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Quails by some distinction are classified as game-hunting birds and as such, quails should not be compared with chicken,

whose requirements are different. On a commercial scale, quail raising has not attracted the interest of the investors because of the lack of data particularly with regards to feeding. Many people who go into quail raising are usually hobbyist who are not income-conscious. Breeds of Quail

Japanese Seattle Silver Negro Japanese Taiwan/ Chinese Quail Tuxedo Brown Crosses nos. 1 and 2

Starting the Project To start a project, care must be exercised in the selection of the first stock. There are many quail breeding farms on and near the Metro Manila area. A. Selection of Stock For a beginner, it is best to start with quail pullets about 30-35 days old. Some of the pointers in selecting quails are: 1. Body conformation o 1. The feathers should be tidy and neat o 2. Avoid buying those with streak of white or black feathers these could be signs of inbreeding 2. Choose birds with uniform size. A mature (60 day old) Japanese quail (Coturnix japonica) would have an average weight of 120 grams. However, a 30-35 day-old bird would only average 100 grams. The American quail (Coturnix conurnix) however weight heavier at 220 grams for the mature bird and 200 grams for the 30-35 days old. 3. Record the parents stock o 1. Size of eggs o 2. Laying efficiency a 65% average laying efficiency within 300 days laying period is desirable. o 3. Growth rate/ body weight B. Size of the Flock The size of the initial stock totally depends on the financial capacity of the person. However, it is not advisable to start big. Quails are not easy to raise and a beginner should first get the necessary experience before going into large scale. Quails multiply rapidly and therefore expansion will not be a problem. A beginner can start with 10-15 pullets.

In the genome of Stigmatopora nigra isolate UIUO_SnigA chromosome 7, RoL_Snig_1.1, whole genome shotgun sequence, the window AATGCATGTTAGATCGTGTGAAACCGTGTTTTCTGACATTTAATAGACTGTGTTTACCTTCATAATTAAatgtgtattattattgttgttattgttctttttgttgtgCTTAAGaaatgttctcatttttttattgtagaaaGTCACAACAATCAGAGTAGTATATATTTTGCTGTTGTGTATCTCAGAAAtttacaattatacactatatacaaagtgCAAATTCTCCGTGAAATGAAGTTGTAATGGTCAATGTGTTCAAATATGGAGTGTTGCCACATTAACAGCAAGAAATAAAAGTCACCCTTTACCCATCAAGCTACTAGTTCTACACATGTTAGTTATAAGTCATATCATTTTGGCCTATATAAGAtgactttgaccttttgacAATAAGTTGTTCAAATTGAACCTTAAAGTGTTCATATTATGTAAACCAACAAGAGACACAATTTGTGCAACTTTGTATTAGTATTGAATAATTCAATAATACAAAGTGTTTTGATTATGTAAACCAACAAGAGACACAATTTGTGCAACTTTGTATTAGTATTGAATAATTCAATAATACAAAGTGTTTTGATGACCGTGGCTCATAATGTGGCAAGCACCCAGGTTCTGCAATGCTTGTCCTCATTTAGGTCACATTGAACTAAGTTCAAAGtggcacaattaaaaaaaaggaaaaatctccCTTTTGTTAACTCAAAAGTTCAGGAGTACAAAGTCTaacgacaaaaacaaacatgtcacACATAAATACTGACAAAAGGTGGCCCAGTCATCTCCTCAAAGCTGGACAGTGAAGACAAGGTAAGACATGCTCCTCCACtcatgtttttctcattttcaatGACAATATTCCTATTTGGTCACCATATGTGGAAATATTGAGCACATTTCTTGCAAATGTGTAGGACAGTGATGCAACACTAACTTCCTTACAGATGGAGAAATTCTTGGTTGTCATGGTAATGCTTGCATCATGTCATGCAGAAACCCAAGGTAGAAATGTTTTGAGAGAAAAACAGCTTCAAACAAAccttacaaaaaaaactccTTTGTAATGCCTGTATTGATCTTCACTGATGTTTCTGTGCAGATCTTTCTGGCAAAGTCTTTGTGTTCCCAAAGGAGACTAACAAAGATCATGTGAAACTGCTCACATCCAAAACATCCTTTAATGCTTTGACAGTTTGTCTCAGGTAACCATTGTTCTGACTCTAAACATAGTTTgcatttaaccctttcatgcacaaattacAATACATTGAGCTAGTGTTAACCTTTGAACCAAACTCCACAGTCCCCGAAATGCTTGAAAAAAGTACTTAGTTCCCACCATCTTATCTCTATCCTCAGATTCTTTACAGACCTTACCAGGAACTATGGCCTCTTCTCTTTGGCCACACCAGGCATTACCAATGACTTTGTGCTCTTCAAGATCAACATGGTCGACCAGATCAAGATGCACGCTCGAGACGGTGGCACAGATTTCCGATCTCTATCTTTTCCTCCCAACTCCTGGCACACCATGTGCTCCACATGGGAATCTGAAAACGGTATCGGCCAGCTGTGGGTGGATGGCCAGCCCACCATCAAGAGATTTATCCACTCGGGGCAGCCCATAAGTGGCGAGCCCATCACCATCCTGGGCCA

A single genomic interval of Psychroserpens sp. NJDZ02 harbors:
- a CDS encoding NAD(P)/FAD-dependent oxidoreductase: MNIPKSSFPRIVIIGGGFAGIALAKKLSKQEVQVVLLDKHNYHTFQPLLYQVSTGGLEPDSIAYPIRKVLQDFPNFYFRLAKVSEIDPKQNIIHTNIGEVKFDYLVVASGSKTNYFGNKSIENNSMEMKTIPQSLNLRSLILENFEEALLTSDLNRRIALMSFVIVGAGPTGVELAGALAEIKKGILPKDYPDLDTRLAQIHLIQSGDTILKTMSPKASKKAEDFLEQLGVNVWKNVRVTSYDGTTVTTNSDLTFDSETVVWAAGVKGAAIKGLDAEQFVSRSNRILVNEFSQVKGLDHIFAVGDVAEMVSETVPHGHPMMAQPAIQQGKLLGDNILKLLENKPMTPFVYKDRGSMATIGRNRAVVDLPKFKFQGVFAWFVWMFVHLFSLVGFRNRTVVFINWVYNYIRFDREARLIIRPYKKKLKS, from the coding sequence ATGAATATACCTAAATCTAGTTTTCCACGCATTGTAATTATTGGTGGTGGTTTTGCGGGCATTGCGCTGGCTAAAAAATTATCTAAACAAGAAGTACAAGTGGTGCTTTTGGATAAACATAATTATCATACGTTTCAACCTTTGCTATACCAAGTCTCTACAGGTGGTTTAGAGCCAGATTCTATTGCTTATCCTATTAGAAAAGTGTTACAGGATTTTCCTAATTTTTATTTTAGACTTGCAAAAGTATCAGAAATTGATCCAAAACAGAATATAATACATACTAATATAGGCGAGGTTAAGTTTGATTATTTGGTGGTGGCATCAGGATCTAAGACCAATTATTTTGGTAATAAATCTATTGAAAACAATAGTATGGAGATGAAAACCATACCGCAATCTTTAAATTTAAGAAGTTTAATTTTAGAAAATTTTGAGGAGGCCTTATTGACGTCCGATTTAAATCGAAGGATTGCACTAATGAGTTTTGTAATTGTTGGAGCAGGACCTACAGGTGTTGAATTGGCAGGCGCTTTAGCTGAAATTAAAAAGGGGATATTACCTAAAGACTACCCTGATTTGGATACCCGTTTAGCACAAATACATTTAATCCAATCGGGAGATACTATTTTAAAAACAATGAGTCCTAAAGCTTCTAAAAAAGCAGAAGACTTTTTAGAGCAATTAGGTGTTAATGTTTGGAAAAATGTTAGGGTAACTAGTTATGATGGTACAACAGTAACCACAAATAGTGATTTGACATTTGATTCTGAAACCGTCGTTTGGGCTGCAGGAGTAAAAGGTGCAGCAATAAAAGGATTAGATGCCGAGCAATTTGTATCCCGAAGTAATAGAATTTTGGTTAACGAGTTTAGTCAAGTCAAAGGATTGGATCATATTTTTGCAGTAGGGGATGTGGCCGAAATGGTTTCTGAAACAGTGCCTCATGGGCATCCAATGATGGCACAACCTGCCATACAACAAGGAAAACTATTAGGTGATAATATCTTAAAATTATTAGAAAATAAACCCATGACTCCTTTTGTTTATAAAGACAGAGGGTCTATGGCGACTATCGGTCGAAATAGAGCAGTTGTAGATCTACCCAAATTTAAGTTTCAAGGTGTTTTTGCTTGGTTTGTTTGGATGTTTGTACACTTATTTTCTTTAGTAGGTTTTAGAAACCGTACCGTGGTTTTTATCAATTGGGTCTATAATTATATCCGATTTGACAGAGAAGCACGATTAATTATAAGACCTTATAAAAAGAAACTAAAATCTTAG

Management A. Housing and Equipment One of the advantages in quail raising is the relatively small space that is required. Commensurately, the cost of putting up a cage is less. The materials commonly used in making quail cages are: 1) plywood 2) 1/4 inch mesh wire 3) 1 x 1 lumber to serve as framework for every stage in the quails life, space requirement varies. This is true as in the case of the other fowls and even livestock animals. The following will help guide the raiser in determining the space required for quails (per bird) 1. Chick stage (1-15 day old), Japanese: 2 x 2 ; American: 2 x 2 2. Growing stage (16- 35 days old), Japanese: 3 x 3; American: 3 x 3 3. Laying stage (36 days old & up), Japanese: 3 x 3 ; American: 4 x 4 Since quails are not efficient feed converter, they should not be raised for broiler production. Layer cages should not be too high preferably a 5 and 6 height can accommodate the Japanese and American breed, respectively. Providing too much space will encourage too much movement thereby increasing the risk of injuries. B. Brooding Management 1. Temperature During the first five days, the temperature requirement of the quail chick is 95F. this may be reduced to 90F on the 6th day down to 85F on the 10th day after which the quail birds will have developed enough feathers to keep their body warm under ordinary room temperature To ensure better circulation of air in the brooding box, air vents should be provided. Used clean cloth or sack can be spread over the screened portion of the brooder especially during the first 10 day. This will help conserve the heat in the brooder. Five or six layers of clean and dry newspaper shall be used to cover the mesh wire flooring during the first 10 days. This practice is necessary because it will not only help conserve the heat inside the brooder box but more importantly, cleaning and removal of quail manure (which is done on every other paper) is facilitated by just rolling the topmost layer of paper. After the 10th day, all the papers are removed and feeding through covered with 1/4 mesh wire (to avoid too much spillage) will be used. Water in the drinking fountain should be changed daily and care must be exercised to avoid spilling of water over the paper to prevent unnecessary dampness. Gas lamp or electric bulb may used to control the temperature inside the brooder. The brooder box must be cat and rat proof. With proper feeds. Enough water and optimum temperature